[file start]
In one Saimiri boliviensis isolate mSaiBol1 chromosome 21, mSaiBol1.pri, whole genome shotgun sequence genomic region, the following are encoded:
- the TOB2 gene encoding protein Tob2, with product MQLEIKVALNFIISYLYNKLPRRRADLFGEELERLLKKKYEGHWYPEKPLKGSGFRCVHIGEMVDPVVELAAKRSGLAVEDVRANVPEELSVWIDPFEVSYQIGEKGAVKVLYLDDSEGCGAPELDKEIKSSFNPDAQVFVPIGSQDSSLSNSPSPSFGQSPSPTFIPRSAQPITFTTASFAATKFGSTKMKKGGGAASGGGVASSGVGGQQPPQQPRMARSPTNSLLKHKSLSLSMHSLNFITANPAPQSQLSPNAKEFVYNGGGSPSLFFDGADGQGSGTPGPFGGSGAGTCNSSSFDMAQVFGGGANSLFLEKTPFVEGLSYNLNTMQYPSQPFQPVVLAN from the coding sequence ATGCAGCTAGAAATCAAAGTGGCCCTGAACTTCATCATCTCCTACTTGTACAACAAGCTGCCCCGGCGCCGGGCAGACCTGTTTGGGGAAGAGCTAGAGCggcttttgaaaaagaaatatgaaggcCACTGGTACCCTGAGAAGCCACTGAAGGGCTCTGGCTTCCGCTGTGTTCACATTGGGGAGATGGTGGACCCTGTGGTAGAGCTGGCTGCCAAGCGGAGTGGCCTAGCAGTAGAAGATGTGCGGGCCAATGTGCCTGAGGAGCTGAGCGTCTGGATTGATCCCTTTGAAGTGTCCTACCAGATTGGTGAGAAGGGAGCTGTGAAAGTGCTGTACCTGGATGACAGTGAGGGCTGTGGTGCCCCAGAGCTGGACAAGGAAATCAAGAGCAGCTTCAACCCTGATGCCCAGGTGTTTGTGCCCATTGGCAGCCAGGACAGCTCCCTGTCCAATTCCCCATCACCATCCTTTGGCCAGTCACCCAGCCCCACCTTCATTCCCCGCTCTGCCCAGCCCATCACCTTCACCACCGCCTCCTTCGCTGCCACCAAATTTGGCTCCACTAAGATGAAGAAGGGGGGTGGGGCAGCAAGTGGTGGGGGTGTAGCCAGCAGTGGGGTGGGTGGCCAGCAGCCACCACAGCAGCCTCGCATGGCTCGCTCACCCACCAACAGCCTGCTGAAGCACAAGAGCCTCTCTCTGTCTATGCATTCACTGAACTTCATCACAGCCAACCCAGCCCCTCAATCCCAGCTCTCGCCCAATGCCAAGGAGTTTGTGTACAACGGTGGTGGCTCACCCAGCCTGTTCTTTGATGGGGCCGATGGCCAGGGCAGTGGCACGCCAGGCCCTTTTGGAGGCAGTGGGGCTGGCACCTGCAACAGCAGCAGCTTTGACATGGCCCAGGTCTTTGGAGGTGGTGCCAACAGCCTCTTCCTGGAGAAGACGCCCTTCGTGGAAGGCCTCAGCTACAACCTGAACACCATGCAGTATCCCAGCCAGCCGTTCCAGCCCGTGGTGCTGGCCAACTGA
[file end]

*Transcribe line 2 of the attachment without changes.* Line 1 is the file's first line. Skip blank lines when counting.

- the TOB2 gene encoding protein Tob2, with product MQLEIKVALNFIISYLYNKLPRRRADLFGEELERLLKKKYEGHWYPEKPLKGSGFRCVHIGEMVDPVVELAAKRSGLAVEDVRANVPEELSVWIDPFEVSYQIGEKGAVKVLYLDDSEGCGAPELDKEIKSSFNPDAQVFVPIGSQDSSLSNSPSPSFGQSPSPTFIPRSAQPITFTTASFAATKFGSTKMKKGGGAASGGGVASSGVGGQQPPQQPRMARSPTNSLLKHKSLSLSMHSLNFITANPAPQSQLSPNAKEFVYNGGGSPSLFFDGADGQGSGTPGPFGGSGAGTCNSSSFDMAQVFGGGANSLFLEKTPFVEGLSYNLNTMQYPSQPFQPVVLAN from the coding sequence ATGCAGCTAGAAATCAAAGTGGCCCTGAACTTCATCATCTCCTACTTGTACAACAAGCTGCCCCGGCGCCGGGCAGACCTGTTTGGGGAAGAGCTAGAGCggcttttgaaaaagaaatatgaaggcCACTGGTACCCTGAGAAGCCACTGAAGGGCTCTGGCTTCCGCTGTGTTCACATTGGGGAGATGGTGGACCCTGTGGTAGAGCTGGCTGCCAAGCGGAGTGGCCTAGCAGTAGAAGATGTGCGGGCCAATGTGCCTGAGGAGCTGAGCGTCTGGATTGATCCCTTTGAAGTGTCCTACCAGATTGGTGAGAAGGGAGCTGTGAAAGTGCTGTACCTGGATGACAGTGAGGGCTGTGGTGCCCCAGAGCTGGACAAGGAAATCAAGAGCAGCTTCAACCCTGATGCCCAGGTGTTTGTGCCCATTGGCAGCCAGGACAGCTCCCTGTCCAATTCCCCATCACCATCCTTTGGCCAGTCACCCAGCCCCACCTTCATTCCCCGCTCTGCCCAGCCCATCACCTTCACCACCGCCTCCTTCGCTGCCACCAAATTTGGCTCCACTAAGATGAAGAAGGGGGGTGGGGCAGCAAGTGGTGGGGGTGTAGCCAGCAGTGGGGTGGGTGGCCAGCAGCCACCACAGCAGCCTCGCATGGCTCGCTCACCCACCAACAGCCTGCTGAAGCACAAGAGCCTCTCTCTGTCTATGCATTCACTGAACTTCATCACAGCCAACCCAGCCCCTCAATCCCAGCTCTCGCCCAATGCCAAGGAGTTTGTGTACAACGGTGGTGGCTCACCCAGCCTGTTCTTTGATGGGGCCGATGGCCAGGGCAGTGGCACGCCAGGCCCTTTTGGAGGCAGTGGGGCTGGCACCTGCAACAGCAGCAGCTTTGACATGGCCCAGGTCTTTGGAGGTGGTGCCAACAGCCTCTTCCTGGAGAAGACGCCCTTCGTGGAAGGCCTCAGCTACAACCTGAACACCATGCAGTATCCCAGCCAGCCGTTCCAGCCCGTGGTGCTGGCCAACTGA